Anglican Breviary: Call for Volunteers

The Anglican Breviary Online project is now up and ready for material!

Right now, my focus is on getting in materials contained in lettered section C which contains the texts for the Temporal Cycle. As I get volunteers, I shall assign them a section of pages, roughly a week’s worth, to complete. Once that material is in and they request more, more will be given.

I have a page up that serves as a template: The Feast of the Holy Trinity and the Week After. It currently just contains the material for the Feast of the Holy Trinity—I’m still working on the “and the Week After”… However, there’s enough there to give you a sense of what we’re trying to accomplish and how we’re going to get there.

First, we are going for a “diplomatic transcription.” The term “diplomatic” means that we will be copying the style along with the text. Thus, we will be keeping stylistic features like rubrication, drop capitals, the use of small fonts, and the typographical marks like crosses and accented letters.

Second, we will also be retaining a textual link with the physical text by retaining the page number and column letter by section. Thus, you’ll notice at the very head of the page this: [page C442a]. This identifies that the text under it comes from the left-hand column (“a”, the right-hand column is “b”) of page 442 in section C. In other words, we’re including the page number from the top outside corner and including a column letter. Thus, you’ll find the column break a bit down the page after the Matins invitatory antiphon: [page C442b].

Third, the transcription will capture the exact text of the Anglican Breviary. I haven’t run across any mistakes or typos, but even if mistakes are found they will be preserved as is to ensure complete conformity. (We may put in footnotes if we do find any errors that need to be corrected.)

I had set it up so that users could create logins. However, when I sat down to finish things in my example section last night and put this post up, I discovered that I must have done something wrong in the settings as the site had been greatly over-run by bots and a host of bogus pages had been created by users who shouldn’t have had creation and edit privileges. Thus, I spent the time I’d planned to use finishing up the section, locking down and cleaning up instead. Naturally, I’m a bit wary of opening things up too much at the moment until I have a better handle on the MediaWiki admin functions…

So—if you have a copy of the Anglican Breviary and you would like to help, here’s how we’ll proceed for now:

1. Let me know that you’d like to help by sending me an email at the address over on the side-bar.

2. I’ll send you a note back with a week/set of pages to work on and log that on the Plan of Work page. Let me know how you want to be identified in this time before we get proper user names up and running. If you want to be anonymous, that’s fine—I’ll keep a private list too so I know who’s got what.

3. Transcribe the pages any way you’d like—typing it, scanning it and using OCR, reading it with a voice transcription system, whatever—into a basic text format. Please keep an eye out for the special characters:  † ℟ ℣ â ê î ô û. You can copy and paste them from here into the head of a working document or on a dedicated cut-n-paste sheet for easy insertion. For the star, we’re just using an asterisk (*).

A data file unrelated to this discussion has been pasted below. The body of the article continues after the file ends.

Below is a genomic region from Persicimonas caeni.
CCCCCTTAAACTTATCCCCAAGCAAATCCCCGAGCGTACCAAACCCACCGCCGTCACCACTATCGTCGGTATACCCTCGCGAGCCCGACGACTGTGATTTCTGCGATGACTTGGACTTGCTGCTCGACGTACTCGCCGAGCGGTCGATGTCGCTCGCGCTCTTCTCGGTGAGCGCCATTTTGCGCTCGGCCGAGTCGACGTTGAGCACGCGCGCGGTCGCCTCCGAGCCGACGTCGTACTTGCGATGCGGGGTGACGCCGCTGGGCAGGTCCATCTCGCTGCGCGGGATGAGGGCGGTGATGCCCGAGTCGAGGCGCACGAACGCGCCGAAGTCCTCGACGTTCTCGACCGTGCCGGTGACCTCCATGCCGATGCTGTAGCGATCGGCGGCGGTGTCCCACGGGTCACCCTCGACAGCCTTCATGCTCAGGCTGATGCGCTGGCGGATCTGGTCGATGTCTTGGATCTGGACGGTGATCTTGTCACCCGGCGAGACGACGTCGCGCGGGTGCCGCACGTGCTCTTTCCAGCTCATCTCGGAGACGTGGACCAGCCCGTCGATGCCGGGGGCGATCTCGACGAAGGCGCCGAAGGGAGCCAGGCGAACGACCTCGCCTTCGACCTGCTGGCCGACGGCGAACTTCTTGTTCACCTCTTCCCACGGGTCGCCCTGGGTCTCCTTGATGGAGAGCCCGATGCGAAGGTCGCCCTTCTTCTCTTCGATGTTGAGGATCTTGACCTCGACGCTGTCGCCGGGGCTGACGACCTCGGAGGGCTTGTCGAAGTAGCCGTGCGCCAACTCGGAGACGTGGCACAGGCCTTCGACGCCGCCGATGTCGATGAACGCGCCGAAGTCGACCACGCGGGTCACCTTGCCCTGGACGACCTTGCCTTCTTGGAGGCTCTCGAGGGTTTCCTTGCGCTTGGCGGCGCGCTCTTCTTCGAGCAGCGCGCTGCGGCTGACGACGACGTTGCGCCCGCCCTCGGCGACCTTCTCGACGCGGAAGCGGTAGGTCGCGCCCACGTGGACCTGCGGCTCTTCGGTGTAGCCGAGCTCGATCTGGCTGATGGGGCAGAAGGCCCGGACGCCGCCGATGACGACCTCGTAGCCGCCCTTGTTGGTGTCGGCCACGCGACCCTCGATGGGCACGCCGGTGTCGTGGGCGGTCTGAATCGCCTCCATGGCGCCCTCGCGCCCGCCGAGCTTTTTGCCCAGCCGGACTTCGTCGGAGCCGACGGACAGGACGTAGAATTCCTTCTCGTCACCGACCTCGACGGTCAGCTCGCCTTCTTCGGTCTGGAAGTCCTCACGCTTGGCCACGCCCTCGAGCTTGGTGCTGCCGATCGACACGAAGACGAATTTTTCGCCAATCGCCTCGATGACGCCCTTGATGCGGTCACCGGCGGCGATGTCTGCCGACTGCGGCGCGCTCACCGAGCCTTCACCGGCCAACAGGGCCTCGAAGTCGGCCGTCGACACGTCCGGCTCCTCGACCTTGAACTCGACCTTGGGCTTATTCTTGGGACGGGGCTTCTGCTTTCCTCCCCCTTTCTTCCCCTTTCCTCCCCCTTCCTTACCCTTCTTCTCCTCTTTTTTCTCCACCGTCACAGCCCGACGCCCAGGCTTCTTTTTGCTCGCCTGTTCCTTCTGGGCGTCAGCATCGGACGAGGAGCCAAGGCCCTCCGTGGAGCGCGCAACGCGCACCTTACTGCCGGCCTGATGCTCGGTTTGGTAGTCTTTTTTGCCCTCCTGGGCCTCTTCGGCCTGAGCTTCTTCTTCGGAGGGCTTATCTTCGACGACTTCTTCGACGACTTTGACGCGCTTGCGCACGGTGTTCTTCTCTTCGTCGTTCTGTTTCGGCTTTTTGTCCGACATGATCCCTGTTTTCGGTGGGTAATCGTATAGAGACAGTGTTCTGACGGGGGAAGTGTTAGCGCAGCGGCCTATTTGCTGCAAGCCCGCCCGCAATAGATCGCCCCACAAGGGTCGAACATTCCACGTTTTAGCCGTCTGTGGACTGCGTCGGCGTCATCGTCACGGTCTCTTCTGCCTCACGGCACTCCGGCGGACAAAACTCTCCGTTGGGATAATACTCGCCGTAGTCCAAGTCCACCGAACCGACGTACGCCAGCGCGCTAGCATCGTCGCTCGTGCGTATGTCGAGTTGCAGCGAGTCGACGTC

4. Skip any psalms!! My editorial assistants have been entering the psalms over the summer. MediaWiki allows us to drop in sections of text from a template so we’re templating all of the psalms so that they will be completely uniform. Thus, if you come to a psalm in your transcribing—say, Psalm 72, simply type in {{Psalm 72}} and let it go at that. If there’s a column or page break in the psalm, just insert it after your psalm marking.

5. Send me the text once you’ve got the page range done, and my editorial assistants and I will take the basic text, apply the formatting, and put it online.

Once I’m confident that the user permissions are set up properly, I’ll open it up so that text can be put directly into pages by authorized users. Also at that point, I’ll ask for help from users with code experience who would like to help apply stylistic features.

This is a big effort, but I truly believe that it’s worth doing! If you can donate your time, I would greatly appreciate the help. If you can help provide financial support, that is gratefully accepted too—use the PayPal link here and designate it for the Anglican Breviary and you’ll be added to the Benefactors page.

4 thoughts on “Anglican Breviary: Call for Volunteers

  1. Dale Crakes

    I’m probably way behind on the info curve but will this be the Lula Anglican Breviary?

  2. Fr. Jason Wells

    I have used the Anglican Breviary off and on over the years. Of course, it long predates the 1995 and 1960 reforms to the Roman Breviary. Keeping track of the numerous vigils, octaves, preces, etc is a challenge if you’re only used to the simplified BCP rites.

    With this material, would it be possible to have the liturgical material (calendar, prayers, etc) but have St. Bede’s Breviary rearrange it with more updated rubrics?

    In a way this would be an Anglican adaptation of what is permitted by Summorum Pontificum, the use of the rites in force in 1962. Exciting!

  3. Derek Olsen

    Once the transcription is done, I do plan to use the text to create a web app (with a mobile version). I’m still working out what options and preferences would be available with that. Too, I do plan to use material from it as an additional option for supplementing the Prayer Book Offices of the St. Bede’s Breviary.

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